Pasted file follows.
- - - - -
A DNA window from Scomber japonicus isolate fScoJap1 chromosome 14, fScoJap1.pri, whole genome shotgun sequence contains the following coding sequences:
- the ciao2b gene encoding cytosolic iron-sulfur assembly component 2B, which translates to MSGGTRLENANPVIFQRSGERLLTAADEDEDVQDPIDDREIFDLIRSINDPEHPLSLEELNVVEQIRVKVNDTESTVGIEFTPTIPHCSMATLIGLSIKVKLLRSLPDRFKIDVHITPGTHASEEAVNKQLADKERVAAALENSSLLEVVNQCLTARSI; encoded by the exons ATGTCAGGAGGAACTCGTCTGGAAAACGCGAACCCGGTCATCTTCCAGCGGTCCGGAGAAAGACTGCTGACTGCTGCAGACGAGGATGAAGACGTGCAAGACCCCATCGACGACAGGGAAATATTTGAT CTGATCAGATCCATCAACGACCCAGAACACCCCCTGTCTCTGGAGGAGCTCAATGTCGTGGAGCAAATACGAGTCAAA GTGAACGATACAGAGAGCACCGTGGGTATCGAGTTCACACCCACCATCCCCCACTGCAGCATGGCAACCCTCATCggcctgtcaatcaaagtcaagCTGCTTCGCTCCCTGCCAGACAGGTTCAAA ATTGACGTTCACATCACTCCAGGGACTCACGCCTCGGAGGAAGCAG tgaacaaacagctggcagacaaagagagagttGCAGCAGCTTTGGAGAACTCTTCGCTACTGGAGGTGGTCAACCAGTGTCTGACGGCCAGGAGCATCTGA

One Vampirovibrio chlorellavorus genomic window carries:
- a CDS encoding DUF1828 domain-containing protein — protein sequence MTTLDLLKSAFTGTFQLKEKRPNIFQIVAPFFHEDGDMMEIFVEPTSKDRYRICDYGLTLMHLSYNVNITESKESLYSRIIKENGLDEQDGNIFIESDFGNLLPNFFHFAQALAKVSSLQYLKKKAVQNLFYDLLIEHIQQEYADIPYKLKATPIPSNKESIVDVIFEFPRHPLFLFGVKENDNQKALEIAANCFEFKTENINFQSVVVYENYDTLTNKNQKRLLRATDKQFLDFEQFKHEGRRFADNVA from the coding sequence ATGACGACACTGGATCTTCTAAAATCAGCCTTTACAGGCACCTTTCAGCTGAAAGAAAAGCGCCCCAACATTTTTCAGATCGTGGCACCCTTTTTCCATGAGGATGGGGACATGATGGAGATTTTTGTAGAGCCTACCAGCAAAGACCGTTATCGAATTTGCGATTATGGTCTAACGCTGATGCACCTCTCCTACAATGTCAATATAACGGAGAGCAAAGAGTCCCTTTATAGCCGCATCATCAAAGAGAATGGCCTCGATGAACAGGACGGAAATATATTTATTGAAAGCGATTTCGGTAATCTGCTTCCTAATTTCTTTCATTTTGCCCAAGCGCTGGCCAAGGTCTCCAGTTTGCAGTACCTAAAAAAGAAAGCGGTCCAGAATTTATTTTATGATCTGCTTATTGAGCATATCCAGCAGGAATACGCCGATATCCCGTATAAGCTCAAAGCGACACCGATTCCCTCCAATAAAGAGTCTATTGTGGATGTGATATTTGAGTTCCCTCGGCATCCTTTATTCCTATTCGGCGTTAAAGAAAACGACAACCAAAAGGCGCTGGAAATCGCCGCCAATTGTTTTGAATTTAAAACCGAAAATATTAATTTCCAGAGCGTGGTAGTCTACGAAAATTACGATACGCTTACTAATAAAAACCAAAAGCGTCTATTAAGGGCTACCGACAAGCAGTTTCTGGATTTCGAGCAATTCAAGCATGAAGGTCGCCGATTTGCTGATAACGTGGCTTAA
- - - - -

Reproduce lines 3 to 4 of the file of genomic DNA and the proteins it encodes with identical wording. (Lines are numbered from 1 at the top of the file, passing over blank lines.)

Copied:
One Vampirovibrio chlorellavorus genomic window carries:
- a CDS encoding DUF1828 domain-containing protein — protein sequence MTTLDLLKSAFTGTFQLKEKRPNIFQIVAPFFHEDGDMMEIFVEPTSKDRYRICDYGLTLMHLSYNVNITESKESLYSRIIKENGLDEQDGNIFIESDFGNLLPNFFHFAQALAKVSSLQYLKKKAVQNLFYDLLIEHIQQEYADIPYKLKATPIPSNKESIVDVIFEFPRHPLFLFGVKENDNQKALEIAANCFEFKTENINFQSVVVYENYDTLTNKNQKRLLRATDKQFLDFEQFKHEGRRFADNVA from the coding sequence ATGACGACACTGGATCTTCTAAAATCAGCCTTTACAGGCACCTTTCAGCTGAAAGAAAAGCGCCCCAACATTTTTCAGATCGTGGCACCCTTTTTCCATGAGGATGGGGACATGATGGAGATTTTTGTAGAGCCTACCAGCAAAGACCGTTATCGAATTTGCGATTATGGTCTAACGCTGATGCACCTCTCCTACAATGTCAATATAACGGAGAGCAAAGAGTCCCTTTATAGCCGCATCATCAAAGAGAATGGCCTCGATGAACAGGACGGAAATATATTTATTGAAAGCGATTTCGGTAATCTGCTTCCTAATTTCTTTCATTTTGCCCAAGCGCTGGCCAAGGTCTCCAGTTTGCAGTACCTAAAAAAGAAAGCGGTCCAGAATTTATTTTATGATCTGCTTATTGAGCATATCCAGCAGGAATACGCCGATATCCCGTATAAGCTCAAAGCGACACCGATTCCCTCCAATAAAGAGTCTATTGTGGATGTGATATTTGAGTTCCCTCGGCATCCTTTATTCCTATTCGGCGTTAAAGAAAACGACAACCAAAAGGCGCTGGAAATCGCCGCCAATTGTTTTGAATTTAAAACCGAAAATATTAATTTCCAGAGCGTGGTAGTCTACGAAAATTACGATACGCTTACTAATAAAAACCAAAAGCGTCTATTAAGGGCTACCGACAAGCAGTTTCTGGATTTCGAGCAATTCAAGCATGAAGGTCGCCGATTTGCTGATAACGTGGCTTAA